1st Edition

Antiracism in Ballet Teaching

Edited By Kate Mattingly, Iyun Ashani Harrison Copyright 2024
    256 Pages 9 B/W Illustrations
    by Routledge

    256 Pages 9 B/W Illustrations
    by Routledge

    This new collection of essays and interviews assembles research on teaching methods, choreographic processes, and archival material that challenges systemic exclusions and provides practitioners with accessible steps to creating more equitable teaching environments, curricula, classes, and artistic settings.

    Antiracism in Ballet Teaching gives readers a wealth of options for addressing and dismantling racialized biases in ballet teaching, as well as in approaches to leadership and choreography. Chapters are organized into three sections - Identities, Pedagogies, and Futurities - that illuminate evolving approaches to choreographing and teaching ballet, shine light on artists, teachers, and dancers who are lesser known/less visible in a racialized canon, and amplify the importance of holistic practices that integrate ballet history with technique and choreography. Chapter authors include award-winning studio owners, as well as acclaimed choreographers, educators, and scholars. The collection ends with interviews featuring ballet company directors (Robert Garland and Alonzo King), world-renowned scholars (Clare Croft, Thomas F. DeFrantz, Brenda Dixon Gottschild), sought-after choreographers (Jennifer Archibald and Claudia Schreier), and beloved educators (Keesha Beckford, Tai Jimenez, and Endalyn Taylor).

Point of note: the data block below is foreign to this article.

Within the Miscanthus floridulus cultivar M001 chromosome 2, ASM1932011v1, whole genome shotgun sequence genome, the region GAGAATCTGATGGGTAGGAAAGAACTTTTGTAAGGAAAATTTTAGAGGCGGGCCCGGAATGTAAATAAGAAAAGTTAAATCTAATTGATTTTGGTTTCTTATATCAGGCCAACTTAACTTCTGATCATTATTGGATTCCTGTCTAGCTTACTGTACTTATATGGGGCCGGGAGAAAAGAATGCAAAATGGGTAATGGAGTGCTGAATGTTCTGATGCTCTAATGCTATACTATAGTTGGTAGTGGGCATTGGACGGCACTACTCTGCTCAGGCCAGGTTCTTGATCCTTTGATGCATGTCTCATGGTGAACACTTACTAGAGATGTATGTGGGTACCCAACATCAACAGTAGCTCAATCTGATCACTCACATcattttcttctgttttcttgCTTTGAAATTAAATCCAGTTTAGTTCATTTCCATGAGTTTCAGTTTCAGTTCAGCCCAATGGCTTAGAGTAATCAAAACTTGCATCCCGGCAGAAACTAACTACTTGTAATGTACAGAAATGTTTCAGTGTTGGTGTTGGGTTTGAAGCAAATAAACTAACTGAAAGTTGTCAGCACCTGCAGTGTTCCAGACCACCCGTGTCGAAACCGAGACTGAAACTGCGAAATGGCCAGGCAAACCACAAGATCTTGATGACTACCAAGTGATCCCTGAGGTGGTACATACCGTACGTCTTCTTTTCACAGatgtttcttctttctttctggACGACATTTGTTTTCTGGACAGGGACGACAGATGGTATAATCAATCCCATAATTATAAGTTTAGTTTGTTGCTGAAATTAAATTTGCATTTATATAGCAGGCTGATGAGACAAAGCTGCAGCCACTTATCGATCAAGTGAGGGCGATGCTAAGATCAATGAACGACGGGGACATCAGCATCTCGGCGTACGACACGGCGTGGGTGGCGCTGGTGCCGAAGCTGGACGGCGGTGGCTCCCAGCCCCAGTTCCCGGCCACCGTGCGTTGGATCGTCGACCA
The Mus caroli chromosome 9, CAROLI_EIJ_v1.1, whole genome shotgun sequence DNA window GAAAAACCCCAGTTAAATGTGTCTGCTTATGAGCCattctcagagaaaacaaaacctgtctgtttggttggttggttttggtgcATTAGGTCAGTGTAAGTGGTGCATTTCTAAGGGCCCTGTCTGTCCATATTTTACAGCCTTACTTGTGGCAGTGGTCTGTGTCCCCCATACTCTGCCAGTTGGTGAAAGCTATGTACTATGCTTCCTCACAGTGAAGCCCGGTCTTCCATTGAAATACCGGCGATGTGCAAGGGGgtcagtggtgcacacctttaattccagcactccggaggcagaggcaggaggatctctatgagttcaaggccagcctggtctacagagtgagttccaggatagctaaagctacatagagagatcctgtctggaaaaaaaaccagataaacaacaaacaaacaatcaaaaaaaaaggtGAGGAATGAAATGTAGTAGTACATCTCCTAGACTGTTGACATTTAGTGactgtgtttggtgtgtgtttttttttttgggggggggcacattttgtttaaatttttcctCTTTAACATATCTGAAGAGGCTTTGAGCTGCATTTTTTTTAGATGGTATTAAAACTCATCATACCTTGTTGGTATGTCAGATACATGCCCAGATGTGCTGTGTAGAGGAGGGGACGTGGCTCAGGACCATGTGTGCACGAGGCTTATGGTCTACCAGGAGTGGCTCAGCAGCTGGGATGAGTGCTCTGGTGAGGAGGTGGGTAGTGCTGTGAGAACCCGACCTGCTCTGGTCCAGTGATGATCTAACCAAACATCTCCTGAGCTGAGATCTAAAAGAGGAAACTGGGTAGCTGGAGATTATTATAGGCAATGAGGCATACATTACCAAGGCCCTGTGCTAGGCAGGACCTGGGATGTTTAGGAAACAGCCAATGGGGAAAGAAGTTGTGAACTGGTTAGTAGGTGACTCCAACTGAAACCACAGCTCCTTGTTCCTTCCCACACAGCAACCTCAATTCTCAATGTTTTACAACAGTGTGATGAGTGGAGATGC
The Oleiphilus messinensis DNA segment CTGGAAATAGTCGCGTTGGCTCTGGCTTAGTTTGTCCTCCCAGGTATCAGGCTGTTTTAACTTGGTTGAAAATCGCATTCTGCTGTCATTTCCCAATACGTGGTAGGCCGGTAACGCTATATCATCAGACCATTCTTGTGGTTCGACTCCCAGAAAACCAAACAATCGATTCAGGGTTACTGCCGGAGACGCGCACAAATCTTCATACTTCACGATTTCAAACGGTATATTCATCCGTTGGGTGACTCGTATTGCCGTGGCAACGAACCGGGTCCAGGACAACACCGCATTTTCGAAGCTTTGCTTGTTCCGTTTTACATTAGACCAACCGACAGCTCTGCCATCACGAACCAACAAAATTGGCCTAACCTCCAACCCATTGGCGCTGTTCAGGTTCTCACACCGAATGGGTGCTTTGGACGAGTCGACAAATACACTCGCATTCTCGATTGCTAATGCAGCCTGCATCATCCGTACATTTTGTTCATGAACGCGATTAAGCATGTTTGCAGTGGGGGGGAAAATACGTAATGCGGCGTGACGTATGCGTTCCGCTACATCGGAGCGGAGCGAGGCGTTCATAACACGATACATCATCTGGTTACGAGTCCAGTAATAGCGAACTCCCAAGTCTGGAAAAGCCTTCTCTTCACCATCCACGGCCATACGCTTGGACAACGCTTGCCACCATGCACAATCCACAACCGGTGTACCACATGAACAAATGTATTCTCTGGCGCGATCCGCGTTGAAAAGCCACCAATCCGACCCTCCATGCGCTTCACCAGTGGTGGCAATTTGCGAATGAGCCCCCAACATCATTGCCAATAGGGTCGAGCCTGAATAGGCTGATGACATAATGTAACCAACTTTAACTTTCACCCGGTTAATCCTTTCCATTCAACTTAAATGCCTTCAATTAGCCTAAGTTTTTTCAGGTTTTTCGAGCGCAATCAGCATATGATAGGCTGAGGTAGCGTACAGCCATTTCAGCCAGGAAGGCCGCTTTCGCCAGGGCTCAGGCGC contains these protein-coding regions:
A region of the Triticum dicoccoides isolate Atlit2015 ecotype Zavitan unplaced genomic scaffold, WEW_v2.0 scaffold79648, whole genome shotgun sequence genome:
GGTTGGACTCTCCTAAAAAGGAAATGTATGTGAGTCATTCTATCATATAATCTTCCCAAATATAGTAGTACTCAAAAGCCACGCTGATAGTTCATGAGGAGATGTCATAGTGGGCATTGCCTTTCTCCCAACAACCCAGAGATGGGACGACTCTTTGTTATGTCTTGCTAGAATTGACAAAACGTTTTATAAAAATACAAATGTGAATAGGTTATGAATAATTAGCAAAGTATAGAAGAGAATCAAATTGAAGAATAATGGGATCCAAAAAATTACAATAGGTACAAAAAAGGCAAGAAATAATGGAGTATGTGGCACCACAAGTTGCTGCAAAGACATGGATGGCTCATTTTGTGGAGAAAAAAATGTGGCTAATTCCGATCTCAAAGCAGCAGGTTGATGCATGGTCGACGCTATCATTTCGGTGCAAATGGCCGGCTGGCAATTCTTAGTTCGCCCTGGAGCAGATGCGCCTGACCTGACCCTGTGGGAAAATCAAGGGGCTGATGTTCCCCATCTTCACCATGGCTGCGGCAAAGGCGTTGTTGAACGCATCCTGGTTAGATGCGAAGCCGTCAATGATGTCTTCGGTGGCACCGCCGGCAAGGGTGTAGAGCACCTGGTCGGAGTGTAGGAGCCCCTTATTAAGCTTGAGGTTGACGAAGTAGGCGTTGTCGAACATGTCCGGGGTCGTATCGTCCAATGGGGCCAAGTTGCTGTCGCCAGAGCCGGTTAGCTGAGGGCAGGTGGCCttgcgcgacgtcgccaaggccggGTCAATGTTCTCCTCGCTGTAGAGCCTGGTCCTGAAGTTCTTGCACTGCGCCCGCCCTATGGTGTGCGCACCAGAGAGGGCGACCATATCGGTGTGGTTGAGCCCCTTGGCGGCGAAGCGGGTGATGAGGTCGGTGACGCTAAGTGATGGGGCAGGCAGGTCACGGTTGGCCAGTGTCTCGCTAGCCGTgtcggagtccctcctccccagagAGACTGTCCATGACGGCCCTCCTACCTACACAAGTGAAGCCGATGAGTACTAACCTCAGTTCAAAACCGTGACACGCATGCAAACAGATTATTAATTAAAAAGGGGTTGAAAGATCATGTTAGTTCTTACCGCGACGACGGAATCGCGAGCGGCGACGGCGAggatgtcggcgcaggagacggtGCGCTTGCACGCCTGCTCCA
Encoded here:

This is an essential resource for anyone teaching or learning to teach ballet in the Twenty First Century.

    Part 1: Identities

    1. Teaching for Tomorrow

    Gabrielle Salvatto

    2. Perspective––Dionne Figgins

    3. Perspective–––––Lourdes Lopez

    4. Native American dancers beyond settler colonial confines

    Kate Mattingly

    5. Reflections on Quare Dance

    Alyah Baker

    Part 2: Pedagogies

    6. Classical Perspectives: Performance, Pedagogy, and (Changing) Cultures

    Anjali Austin

    7. Dear Ballet Teachers, Let’s Talk About Race

    Ilana Goldman and Paige Cunningham

    8. Making space – inclusive and equitable teaching practices for ballet in higher education

    Alana Isiguen

    9. Dismantling anti-Blackness

    Maurya Kerr

    10. ReCentering the Studio: Ballet Leadership and Learning Through Intersectional and Antiracist Approaches

    Renée K. Nicholson and Lisa DeFrank-Cole

    11. Credibility and Expertise: Black Women Teaching Classical Ballet

    Monica Stephenson

    12. Adjusting pedagogies for developing artists: age-appropriate classes for classical ballet Misa Oga

    13. Ballet as Artistic, Scientific, and Existential Inquiry: Incorporating Ballet’s Broader History in a Syllabus and in the Studio

    Jehbreal Muhammad Jackson

    14. Dive In

    Keesha Beckford)

    Part 3: Futurities

    15. A willingness to shed

    Sidra Bell

    16. Honoring the Legacy of Antiracist Ballet Teaching & Leadership in Black and Brown Dance Organizations

    Iyun Ashani Harrison

    17. Ballet’s Ever-Present Presence

    Thomas F. DeFrantz

    18. Twelve Steps to Ballet’s Cultural Recovery

    Theresa Ruth Howard

    19. Creating New Spaces: Today’s Black Choreographers

    Brandye Lee

    20. Ballet’s Futurities––Insights from Choreographers, Scholars, and Educators


    Kate Mattingly is an assistant professor in the Department of Communication and Theatre Arts at Old Dominion University, USA.

    Iyun Ashani Harrison is an associate professor of the practice of dance and head of ballet at Duke University, USA.